Teaching for Creativity: Building Innovation through Open-Inquiry Learning

For many of us, creativity often feels like a gift that others have. Yet, all our lives depend on creative thinking and doing as we grow, learn, and work. Although creative, innovative thinking has always moved our culture forward, today this type of thinking is seen as especially critical. Throughout all learning, both vocational, and professional, we are, indeed, on the lookout—and in demand of—a broad range of individuals who have a creative spark and are geared to look for possibilities around every corner. We want these individuals to fluidly generate new ideas, take risks, visualize outcomes, design approaches, synthesize, and contribute new understandings, solutions, and products.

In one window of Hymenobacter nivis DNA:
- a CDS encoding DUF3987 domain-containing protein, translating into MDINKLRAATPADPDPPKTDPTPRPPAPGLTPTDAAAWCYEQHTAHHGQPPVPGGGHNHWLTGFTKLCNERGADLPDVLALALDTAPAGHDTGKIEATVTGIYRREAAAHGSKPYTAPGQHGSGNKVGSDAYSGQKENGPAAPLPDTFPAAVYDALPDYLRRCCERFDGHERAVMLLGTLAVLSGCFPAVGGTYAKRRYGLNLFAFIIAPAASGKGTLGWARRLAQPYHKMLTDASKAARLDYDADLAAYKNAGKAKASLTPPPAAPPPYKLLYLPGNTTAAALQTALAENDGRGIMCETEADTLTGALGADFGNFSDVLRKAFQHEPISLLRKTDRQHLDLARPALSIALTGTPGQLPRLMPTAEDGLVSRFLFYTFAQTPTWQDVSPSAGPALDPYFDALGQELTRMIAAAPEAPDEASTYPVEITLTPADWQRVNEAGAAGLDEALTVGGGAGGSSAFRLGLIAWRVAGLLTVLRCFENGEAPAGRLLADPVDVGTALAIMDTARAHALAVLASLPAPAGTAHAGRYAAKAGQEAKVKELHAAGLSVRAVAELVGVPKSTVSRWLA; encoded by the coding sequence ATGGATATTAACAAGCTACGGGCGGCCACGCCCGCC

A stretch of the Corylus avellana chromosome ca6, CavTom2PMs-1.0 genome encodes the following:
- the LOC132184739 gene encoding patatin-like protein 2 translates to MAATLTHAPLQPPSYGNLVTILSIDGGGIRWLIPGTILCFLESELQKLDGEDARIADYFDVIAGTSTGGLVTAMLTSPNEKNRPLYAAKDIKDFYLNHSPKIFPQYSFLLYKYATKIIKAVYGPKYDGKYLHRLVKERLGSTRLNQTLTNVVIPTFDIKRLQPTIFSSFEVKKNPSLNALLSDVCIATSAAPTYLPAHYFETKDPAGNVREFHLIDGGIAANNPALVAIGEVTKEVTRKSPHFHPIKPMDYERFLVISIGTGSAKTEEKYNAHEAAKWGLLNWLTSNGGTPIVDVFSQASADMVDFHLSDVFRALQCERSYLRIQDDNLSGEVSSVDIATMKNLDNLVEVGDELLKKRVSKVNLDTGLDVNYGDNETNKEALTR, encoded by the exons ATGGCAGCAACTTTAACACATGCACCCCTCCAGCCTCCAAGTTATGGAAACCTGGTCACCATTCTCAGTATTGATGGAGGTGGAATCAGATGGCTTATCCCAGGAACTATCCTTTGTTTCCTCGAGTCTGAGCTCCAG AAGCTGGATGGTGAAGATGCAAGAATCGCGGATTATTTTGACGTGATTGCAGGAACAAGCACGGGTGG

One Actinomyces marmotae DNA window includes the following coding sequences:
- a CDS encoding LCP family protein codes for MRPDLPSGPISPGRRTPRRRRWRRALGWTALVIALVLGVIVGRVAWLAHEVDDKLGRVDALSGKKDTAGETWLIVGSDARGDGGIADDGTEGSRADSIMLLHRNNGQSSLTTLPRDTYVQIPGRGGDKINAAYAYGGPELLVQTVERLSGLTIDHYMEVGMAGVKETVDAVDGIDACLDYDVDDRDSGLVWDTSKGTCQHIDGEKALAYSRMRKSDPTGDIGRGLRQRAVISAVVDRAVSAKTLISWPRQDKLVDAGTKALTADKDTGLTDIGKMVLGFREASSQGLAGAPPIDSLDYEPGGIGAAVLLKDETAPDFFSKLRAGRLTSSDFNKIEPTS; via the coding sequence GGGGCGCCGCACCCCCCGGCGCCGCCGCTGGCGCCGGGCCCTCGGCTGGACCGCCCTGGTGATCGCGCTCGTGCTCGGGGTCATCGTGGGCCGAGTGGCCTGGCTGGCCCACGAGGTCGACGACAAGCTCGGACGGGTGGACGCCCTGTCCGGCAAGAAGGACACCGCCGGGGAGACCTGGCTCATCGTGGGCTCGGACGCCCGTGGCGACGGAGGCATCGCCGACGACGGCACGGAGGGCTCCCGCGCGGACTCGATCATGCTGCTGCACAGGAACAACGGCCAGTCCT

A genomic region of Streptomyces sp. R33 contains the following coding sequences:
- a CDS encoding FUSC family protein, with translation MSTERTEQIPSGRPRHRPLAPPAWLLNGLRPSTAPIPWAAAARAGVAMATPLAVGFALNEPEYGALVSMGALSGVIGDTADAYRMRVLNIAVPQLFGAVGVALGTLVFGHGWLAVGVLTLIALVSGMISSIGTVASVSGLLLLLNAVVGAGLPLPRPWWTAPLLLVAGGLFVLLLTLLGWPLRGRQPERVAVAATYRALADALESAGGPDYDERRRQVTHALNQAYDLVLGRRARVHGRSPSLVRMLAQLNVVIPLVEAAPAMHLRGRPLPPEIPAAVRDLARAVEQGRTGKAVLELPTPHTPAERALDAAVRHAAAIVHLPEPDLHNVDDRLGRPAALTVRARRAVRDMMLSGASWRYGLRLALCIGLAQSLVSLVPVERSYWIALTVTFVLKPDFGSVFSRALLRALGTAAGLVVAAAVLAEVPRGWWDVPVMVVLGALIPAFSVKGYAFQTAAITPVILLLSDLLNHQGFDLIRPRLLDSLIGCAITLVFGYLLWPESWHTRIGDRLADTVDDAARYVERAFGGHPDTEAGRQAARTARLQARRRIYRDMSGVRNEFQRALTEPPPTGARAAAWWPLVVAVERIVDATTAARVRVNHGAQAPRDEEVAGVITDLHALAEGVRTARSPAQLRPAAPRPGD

The quest to understand and tap into the nature of creativity is, of course, centuries old. As school librarians feel the pulse to teach “21st-century skills,” especially in the area of inquiry and innovation, they may find themselves asking a few tried and true questions: How do I feel connected to creativity and innovation myself? What do I understand about the nature and process of creative thinking? How could the school library take an active role teaching for innovation?

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About Giorgio Bertini

Research Professor. Founder Director at Learning Change Project - Research on society, culture, art, neuroscience, cognition, critical thinking, intelligence, creativity, autopoiesis, self-organization, rhizomes, complexity, systems, networks, leadership, sustainability, thinkers, futures ++
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